It’s called the Mayor’s Innovation Project, and it was held recently at the Carolina Inn. This story says about 70 mayors from North Carolina and around the country attended. Check out this comment attributed to managing director Satya Rhodes-Conway.

Local leaders and staff members, including Town Council member Sally Greene and Carrboro Mayor Lydia Lavelle, helped lead workshops on affordable housing, land use and transportation, among other topics.

Other local leaders joined the visitors for after-hours social gatherings. The public and media are traditionally not invited to the event, Rhodes-Conway said, but Chapel Hill officials negotiated to keep Friday’s incubator tour accessible to local media, she said.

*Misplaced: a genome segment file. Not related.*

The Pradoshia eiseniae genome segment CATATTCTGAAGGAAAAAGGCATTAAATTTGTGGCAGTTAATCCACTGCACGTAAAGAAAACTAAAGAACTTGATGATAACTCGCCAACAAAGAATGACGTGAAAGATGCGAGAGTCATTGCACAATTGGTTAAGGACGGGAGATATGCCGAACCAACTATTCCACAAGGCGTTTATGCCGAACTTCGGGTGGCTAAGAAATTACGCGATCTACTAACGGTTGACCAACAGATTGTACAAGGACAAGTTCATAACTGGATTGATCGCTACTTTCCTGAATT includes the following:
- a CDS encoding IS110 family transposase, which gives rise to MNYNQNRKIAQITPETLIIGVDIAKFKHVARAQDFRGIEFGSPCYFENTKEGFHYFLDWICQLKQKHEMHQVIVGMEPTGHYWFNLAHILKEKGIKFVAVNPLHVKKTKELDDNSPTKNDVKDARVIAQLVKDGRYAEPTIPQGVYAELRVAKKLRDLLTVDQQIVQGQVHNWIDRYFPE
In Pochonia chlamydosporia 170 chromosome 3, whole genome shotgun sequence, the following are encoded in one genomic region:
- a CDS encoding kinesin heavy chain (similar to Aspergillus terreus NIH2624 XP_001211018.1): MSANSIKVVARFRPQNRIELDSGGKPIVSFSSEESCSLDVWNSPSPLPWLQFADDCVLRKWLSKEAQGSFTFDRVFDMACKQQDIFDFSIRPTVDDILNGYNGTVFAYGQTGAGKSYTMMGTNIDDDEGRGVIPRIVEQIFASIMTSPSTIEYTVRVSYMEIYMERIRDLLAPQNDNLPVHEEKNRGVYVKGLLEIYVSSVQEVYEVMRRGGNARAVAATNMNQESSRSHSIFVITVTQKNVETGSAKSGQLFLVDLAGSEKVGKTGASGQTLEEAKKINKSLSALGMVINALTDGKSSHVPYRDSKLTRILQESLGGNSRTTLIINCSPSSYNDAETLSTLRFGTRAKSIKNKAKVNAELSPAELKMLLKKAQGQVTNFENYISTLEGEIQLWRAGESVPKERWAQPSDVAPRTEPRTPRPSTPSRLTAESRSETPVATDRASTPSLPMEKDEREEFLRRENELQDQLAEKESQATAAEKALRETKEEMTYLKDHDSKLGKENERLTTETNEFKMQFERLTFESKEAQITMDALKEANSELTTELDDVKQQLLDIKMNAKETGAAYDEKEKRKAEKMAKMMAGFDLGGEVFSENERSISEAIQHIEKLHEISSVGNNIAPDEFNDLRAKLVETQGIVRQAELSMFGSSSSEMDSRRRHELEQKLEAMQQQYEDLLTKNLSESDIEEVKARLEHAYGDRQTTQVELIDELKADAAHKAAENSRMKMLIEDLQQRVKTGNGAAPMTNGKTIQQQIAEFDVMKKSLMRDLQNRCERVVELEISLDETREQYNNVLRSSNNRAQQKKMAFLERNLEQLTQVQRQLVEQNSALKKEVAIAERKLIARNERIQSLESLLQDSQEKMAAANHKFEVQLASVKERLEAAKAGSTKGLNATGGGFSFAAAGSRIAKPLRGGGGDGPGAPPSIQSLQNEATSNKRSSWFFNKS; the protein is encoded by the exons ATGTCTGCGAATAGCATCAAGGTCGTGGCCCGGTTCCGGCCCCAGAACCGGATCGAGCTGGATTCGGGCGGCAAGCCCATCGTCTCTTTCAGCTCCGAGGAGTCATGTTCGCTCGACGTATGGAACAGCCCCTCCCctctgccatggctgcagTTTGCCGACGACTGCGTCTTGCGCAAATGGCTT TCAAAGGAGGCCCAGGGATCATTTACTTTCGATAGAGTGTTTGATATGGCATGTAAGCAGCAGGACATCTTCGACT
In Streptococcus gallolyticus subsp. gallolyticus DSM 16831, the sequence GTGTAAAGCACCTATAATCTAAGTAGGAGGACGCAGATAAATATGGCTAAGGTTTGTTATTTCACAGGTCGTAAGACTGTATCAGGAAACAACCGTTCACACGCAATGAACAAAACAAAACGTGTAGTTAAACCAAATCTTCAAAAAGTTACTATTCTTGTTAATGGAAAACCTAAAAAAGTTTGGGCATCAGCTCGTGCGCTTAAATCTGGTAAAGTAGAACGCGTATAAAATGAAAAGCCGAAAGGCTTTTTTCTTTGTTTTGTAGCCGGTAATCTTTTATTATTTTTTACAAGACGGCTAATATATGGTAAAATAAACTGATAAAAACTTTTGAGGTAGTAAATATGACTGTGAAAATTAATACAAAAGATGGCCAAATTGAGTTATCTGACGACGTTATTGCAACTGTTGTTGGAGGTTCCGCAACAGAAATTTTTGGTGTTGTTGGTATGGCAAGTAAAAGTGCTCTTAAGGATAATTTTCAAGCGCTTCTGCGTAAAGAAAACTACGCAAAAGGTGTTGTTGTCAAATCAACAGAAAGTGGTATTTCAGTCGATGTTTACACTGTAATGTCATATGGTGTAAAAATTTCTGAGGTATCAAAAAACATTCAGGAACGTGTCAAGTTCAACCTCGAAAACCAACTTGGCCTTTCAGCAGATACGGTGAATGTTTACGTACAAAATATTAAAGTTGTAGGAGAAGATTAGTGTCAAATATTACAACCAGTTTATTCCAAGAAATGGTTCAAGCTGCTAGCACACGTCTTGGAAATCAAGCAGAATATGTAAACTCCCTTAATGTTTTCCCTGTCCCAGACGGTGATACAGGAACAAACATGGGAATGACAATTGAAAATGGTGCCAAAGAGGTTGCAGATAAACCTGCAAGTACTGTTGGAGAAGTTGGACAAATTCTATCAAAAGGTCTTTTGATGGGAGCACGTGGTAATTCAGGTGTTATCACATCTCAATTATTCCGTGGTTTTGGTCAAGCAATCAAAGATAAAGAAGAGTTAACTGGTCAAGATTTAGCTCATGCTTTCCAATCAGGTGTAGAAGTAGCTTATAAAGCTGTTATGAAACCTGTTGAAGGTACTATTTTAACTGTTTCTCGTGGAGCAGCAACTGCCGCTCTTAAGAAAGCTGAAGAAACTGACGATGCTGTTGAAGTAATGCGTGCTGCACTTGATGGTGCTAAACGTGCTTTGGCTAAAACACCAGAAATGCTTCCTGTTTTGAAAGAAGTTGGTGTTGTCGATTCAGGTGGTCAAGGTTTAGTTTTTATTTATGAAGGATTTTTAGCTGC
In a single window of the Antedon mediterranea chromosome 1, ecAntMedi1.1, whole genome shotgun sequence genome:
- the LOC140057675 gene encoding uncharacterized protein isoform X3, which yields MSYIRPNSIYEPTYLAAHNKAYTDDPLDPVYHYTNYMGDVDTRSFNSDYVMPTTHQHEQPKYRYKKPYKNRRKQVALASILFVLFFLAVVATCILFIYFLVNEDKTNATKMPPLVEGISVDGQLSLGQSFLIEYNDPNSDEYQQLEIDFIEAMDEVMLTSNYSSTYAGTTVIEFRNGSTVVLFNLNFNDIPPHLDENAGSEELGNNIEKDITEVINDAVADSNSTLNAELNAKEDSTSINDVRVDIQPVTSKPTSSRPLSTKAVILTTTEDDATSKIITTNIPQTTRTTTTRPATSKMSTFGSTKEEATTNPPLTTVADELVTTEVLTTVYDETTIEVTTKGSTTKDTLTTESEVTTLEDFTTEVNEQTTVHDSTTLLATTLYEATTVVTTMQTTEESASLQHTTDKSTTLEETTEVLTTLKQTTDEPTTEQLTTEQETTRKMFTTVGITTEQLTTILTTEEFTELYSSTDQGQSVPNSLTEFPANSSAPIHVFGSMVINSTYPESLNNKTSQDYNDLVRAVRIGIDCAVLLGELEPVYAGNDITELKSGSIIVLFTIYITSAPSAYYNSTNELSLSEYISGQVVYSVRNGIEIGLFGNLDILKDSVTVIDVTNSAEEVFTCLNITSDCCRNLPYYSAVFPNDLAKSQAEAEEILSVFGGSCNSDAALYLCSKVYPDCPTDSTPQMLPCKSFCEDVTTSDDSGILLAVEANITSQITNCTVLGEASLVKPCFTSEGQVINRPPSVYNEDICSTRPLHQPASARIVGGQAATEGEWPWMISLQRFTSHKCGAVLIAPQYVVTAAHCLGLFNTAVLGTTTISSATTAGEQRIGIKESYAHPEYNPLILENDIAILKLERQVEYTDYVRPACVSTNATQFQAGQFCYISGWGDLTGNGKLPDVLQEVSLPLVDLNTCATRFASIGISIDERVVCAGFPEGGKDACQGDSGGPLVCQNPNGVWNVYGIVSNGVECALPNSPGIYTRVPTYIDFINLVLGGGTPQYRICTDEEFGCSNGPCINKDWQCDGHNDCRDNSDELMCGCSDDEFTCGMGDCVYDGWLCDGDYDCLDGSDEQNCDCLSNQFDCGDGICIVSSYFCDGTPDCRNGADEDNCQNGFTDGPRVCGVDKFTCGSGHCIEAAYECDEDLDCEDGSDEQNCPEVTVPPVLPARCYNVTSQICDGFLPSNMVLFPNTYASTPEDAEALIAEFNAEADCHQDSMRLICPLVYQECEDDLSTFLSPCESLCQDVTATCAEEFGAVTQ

Limiting access leaves mayors free to suggest innovative ideas without worrying their comments might be taken out of context in the newspaper or cause a public backlash at home, she said.

“We want to keep it small and intimate to have a really good, in-depth conversation,” Rhodes-Conway said.

Wow. I understand the idea of wanting to brainstorm and discuss ideas freely. But what in the world did this gathering discuss that the organizer deemed had the potential to, as the writer put it, cause a public backlash back home? And backlash of what sort? Policy? Politics?

I suggest this group focus on bolstering opportunity and prosperity in their communities by following some basic principles in dealing with local issues. They will find excellent ideas and suggestions in JLF’s City and County Issue Guide 2014.